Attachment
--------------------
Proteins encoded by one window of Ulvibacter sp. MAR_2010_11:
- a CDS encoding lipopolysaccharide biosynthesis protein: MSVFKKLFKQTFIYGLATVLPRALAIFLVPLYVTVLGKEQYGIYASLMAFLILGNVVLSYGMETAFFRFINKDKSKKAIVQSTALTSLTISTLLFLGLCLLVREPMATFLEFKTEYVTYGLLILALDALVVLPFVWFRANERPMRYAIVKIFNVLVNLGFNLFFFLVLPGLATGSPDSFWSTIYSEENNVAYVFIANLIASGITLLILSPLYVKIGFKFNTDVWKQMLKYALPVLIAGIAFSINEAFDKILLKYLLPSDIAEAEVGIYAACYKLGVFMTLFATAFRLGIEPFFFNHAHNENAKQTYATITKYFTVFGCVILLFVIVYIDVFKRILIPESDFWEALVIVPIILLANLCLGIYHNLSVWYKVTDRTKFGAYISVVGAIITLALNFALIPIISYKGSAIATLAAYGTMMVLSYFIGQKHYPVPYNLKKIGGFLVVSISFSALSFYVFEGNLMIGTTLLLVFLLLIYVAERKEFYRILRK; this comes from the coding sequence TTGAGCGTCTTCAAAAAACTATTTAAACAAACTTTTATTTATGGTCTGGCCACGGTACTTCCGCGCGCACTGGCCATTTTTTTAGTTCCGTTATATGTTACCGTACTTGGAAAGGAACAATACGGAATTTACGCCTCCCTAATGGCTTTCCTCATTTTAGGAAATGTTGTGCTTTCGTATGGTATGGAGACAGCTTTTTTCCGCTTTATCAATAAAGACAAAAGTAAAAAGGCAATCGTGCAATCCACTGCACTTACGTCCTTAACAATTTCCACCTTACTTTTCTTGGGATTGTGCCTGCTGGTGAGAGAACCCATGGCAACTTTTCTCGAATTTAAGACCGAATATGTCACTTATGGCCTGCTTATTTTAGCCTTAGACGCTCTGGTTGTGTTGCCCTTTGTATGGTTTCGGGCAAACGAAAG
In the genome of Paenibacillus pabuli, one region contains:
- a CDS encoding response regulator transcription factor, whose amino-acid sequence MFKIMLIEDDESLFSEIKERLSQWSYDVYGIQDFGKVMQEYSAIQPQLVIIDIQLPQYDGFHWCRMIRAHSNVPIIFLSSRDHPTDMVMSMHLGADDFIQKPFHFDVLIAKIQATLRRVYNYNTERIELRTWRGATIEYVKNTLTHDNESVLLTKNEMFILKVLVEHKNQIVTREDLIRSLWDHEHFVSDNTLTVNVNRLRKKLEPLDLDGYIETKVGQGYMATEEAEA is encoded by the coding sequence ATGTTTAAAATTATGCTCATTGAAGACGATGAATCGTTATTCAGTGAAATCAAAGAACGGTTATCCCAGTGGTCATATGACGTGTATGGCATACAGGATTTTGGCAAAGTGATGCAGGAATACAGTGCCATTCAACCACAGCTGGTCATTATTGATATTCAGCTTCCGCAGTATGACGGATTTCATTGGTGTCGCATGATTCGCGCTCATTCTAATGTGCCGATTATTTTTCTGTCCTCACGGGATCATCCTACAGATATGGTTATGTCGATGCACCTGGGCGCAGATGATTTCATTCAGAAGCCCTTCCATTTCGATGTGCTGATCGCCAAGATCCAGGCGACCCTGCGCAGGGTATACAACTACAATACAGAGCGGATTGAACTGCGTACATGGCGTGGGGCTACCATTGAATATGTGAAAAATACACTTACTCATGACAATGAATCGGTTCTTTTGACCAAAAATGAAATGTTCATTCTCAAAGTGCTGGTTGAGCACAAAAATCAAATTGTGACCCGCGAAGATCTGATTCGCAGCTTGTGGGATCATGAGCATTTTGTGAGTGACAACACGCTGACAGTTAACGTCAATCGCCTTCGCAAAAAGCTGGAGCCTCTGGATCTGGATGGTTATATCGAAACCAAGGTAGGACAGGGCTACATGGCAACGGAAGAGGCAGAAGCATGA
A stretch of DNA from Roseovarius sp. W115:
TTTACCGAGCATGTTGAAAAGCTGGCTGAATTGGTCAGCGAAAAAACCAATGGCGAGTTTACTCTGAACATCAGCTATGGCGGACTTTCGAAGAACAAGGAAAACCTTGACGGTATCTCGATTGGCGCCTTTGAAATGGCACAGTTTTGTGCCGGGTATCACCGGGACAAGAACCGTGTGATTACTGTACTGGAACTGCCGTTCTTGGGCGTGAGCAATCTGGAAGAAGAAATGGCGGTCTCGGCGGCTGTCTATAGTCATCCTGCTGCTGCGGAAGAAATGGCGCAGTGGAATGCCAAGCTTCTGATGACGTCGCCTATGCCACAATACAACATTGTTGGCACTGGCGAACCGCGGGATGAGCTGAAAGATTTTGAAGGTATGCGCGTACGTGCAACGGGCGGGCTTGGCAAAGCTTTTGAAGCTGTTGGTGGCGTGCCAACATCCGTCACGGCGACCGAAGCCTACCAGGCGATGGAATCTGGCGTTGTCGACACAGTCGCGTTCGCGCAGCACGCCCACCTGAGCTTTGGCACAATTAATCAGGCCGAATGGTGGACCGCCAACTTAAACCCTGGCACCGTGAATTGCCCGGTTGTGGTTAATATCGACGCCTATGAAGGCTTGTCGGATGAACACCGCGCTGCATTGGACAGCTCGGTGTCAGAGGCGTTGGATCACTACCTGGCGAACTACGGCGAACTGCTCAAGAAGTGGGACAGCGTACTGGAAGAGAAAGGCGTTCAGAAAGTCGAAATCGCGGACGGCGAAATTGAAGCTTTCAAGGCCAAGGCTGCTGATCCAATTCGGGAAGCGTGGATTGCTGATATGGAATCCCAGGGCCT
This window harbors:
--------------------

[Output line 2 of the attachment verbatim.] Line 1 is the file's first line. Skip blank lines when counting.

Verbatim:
- a CDS encoding lipopolysaccharide biosynthesis protein: MSVFKKLFKQTFIYGLATVLPRALAIFLVPLYVTVLGKEQYGIYASLMAFLILGNVVLSYGMETAFFRFINKDKSKKAIVQSTALTSLTISTLLFLGLCLLVREPMATFLEFKTEYVTYGLLILALDALVVLPFVWFRANERPMRYAIVKIFNVLVNLGFNLFFFLVLPGLATGSPDSFWSTIYSEENNVAYVFIANLIASGITLLILSPLYVKIGFKFNTDVWKQMLKYALPVLIAGIAFSINEAFDKILLKYLLPSDIAEAEVGIYAACYKLGVFMTLFATAFRLGIEPFFFNHAHNENAKQTYATITKYFTVFGCVILLFVIVYIDVFKRILIPESDFWEALVIVPIILLANLCLGIYHNLSVWYKVTDRTKFGAYISVVGAIITLALNFALIPIISYKGSAIATLAAYGTMMVLSYFIGQKHYPVPYNLKKIGGFLVVSISFSALSFYVFEGNLMIGTTLLLVFLLLIYVAERKEFYRILRK; this comes from the coding sequence TTGAGCGTCTTCAAAAAACTATTTAAACAAACTTTTATTTATGGTCTGGCCACGGTACTTCCGCGCGCACTGGCCATTTTTTTAGTTCCGTTATATGTTACCGTACTTGGAAAGGAACAATACGGAATTTACGCCTCCCTAATGGCTTTCCTCATTTTAGGAAATGTTGTGCTTTCGTATGGTATGGAGACAGCTTTTTTCCGCTTTATCAATAAAGACAAAAGTAAAAAGGCAATCGTGCAATCCACTGCACTTACGTCCTTAACAATTTCCACCTTACTTTTCTTGGGATTGTGCCTGCTGGTGAGAGAACCCATGGCAACTTTTCTCGAATTTAAGACCGAATATGTCACTTATGGCCTGCTTATTTTAGCCTTAGACGCTCTGGTTGTGTTGCCCTTTGTATGGTTTCGGGCAAACGAAAG